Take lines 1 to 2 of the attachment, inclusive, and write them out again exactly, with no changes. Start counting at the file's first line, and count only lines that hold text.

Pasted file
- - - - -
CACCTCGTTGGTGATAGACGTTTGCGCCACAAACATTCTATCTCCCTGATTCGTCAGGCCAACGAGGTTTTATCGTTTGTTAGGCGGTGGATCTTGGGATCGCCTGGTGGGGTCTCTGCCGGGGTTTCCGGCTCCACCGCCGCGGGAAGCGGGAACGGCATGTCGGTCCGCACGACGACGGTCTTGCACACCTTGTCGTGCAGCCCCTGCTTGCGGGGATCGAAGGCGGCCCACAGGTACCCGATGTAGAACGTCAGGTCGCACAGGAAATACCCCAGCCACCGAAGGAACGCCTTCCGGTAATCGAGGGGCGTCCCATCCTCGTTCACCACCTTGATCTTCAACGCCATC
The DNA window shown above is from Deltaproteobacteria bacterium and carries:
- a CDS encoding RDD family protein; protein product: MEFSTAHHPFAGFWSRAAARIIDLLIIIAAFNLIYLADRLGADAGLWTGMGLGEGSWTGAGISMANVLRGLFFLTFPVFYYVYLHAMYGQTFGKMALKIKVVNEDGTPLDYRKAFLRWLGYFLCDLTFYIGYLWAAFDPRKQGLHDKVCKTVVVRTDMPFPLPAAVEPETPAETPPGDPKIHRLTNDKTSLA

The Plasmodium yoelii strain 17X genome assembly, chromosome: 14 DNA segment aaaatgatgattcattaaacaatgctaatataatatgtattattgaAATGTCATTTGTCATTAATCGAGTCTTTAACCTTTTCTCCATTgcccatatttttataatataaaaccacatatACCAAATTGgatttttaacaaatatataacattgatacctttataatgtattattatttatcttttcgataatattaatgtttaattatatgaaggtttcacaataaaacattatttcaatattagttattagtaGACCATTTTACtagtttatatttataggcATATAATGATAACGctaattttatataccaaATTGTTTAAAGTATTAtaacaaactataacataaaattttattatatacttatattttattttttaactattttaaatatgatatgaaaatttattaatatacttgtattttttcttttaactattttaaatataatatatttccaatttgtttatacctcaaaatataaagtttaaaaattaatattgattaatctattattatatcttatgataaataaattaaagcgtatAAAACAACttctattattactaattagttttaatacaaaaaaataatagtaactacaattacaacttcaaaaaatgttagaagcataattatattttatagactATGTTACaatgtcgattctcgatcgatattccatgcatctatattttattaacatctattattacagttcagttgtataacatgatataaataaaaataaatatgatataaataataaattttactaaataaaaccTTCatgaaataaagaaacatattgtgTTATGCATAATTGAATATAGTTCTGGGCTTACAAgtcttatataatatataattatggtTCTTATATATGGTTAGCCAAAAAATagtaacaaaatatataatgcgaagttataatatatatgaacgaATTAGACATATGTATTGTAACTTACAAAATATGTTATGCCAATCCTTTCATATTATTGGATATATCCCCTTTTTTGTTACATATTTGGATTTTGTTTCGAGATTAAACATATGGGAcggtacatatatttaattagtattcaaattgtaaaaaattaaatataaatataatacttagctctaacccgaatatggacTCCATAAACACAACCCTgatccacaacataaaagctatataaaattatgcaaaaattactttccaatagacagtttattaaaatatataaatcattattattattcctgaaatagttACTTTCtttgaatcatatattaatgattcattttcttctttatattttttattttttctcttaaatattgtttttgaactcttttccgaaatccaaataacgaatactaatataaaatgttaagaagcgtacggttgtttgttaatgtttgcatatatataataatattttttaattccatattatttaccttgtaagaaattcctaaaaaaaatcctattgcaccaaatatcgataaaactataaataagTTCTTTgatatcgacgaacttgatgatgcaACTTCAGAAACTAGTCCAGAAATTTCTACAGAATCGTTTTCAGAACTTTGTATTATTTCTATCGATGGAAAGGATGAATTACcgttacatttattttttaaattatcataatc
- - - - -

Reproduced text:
CACCTCGTTGGTGATAGACGTTTGCGCCACAAACATTCTATCTCCCTGATTCGTCAGGCCAACGAGGTTTTATCGTTTGTTAGGCGGTGGATCTTGGGATCGCCTGGTGGGGTCTCTGCCGGGGTTTCCGGCTCCACCGCCGCGGGAAGCGGGAACGGCATGTCGGTCCGCACGACGACGGTCTTGCACACCTTGTCGTGCAGCCCCTGCTTGCGGGGATCGAAGGCGGCCCACAGGTACCCGATGTAGAACGTCAGGTCGCACAGGAAATACCCCAGCCACCGAAGGAACGCCTTCCGGTAATCGAGGGGCGTCCCATCCTCGTTCACCACCTTGATCTTCAACGCCATC
The DNA window shown above is from Deltaproteobacteria bacterium and carries: